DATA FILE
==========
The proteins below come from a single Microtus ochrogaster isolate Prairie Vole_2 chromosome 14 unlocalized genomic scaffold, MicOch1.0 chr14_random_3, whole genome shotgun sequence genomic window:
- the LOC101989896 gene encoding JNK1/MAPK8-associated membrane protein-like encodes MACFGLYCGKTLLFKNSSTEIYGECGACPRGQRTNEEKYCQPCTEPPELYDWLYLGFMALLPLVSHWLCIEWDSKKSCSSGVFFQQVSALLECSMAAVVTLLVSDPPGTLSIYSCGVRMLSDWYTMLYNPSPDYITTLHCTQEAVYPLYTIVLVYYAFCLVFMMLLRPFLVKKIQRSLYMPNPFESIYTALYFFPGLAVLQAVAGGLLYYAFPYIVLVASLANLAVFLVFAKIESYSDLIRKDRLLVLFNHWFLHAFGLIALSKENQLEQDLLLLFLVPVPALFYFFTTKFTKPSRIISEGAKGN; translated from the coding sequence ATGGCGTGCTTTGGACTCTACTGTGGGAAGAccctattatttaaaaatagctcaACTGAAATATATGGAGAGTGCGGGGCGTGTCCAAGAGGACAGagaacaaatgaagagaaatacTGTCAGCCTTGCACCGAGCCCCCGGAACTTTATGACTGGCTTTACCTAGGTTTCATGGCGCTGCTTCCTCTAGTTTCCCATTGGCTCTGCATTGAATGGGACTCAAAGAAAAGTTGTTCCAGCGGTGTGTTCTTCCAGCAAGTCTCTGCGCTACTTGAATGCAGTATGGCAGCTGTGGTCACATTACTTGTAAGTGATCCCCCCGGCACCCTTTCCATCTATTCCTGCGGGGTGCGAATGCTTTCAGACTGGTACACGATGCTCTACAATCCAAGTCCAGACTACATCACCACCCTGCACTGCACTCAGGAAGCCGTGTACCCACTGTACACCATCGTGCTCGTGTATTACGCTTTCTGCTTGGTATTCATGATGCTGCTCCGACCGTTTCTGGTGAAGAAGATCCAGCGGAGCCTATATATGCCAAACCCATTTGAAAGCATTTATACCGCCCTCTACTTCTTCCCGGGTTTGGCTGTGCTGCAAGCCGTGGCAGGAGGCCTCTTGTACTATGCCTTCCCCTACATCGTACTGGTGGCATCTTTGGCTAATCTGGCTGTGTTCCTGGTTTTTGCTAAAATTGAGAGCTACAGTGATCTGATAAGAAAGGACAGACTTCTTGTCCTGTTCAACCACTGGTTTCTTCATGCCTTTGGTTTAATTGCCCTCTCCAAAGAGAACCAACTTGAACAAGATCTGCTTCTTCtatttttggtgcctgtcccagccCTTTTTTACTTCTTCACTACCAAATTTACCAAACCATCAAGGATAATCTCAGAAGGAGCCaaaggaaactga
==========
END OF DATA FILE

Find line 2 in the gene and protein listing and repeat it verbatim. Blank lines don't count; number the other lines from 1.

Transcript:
- the LOC101989896 gene encoding JNK1/MAPK8-associated membrane protein-like encodes MACFGLYCGKTLLFKNSSTEIYGECGACPRGQRTNEEKYCQPCTEPPELYDWLYLGFMALLPLVSHWLCIEWDSKKSCSSGVFFQQVSALLECSMAAVVTLLVSDPPGTLSIYSCGVRMLSDWYTMLYNPSPDYITTLHCTQEAVYPLYTIVLVYYAFCLVFMMLLRPFLVKKIQRSLYMPNPFESIYTALYFFPGLAVLQAVAGGLLYYAFPYIVLVASLANLAVFLVFAKIESYSDLIRKDRLLVLFNHWFLHAFGLIALSKENQLEQDLLLLFLVPVPALFYFFTTKFTKPSRIISEGAKGN; translated from the coding sequence ATGGCGTGCTTTGGACTCTACTGTGGGAAGAccctattatttaaaaatagctcaACTGAAATATATGGAGAGTGCGGGGCGTGTCCAAGAGGACAGagaacaaatgaagagaaatacTGTCAGCCTTGCACCGAGCCCCCGGAACTTTATGACTGGCTTTACCTAGGTTTCATGGCGCTGCTTCCTCTAGTTTCCCATTGGCTCTGCATTGAATGGGACTCAAAGAAAAGTTGTTCCAGCGGTGTGTTCTTCCAGCAAGTCTCTGCGCTACTTGAATGCAGTATGGCAGCTGTGGTCACATTACTTGTAAGTGATCCCCCCGGCACCCTTTCCATCTATTCCTGCGGGGTGCGAATGCTTTCAGACTGGTACACGATGCTCTACAATCCAAGTCCAGACTACATCACCACCCTGCACTGCACTCAGGAAGCCGTGTACCCACTGTACACCATCGTGCTCGTGTATTACGCTTTCTGCTTGGTATTCATGATGCTGCTCCGACCGTTTCTGGTGAAGAAGATCCAGCGGAGCCTATATATGCCAAACCCATTTGAAAGCATTTATACCGCCCTCTACTTCTTCCCGGGTTTGGCTGTGCTGCAAGCCGTGGCAGGAGGCCTCTTGTACTATGCCTTCCCCTACATCGTACTGGTGGCATCTTTGGCTAATCTGGCTGTGTTCCTGGTTTTTGCTAAAATTGAGAGCTACAGTGATCTGATAAGAAAGGACAGACTTCTTGTCCTGTTCAACCACTGGTTTCTTCATGCCTTTGGTTTAATTGCCCTCTCCAAAGAGAACCAACTTGAACAAGATCTGCTTCTTCtatttttggtgcctgtcccagccCTTTTTTACTTCTTCACTACCAAATTTACCAAACCATCAAGGATAATCTCAGAAGGAGCCaaaggaaactga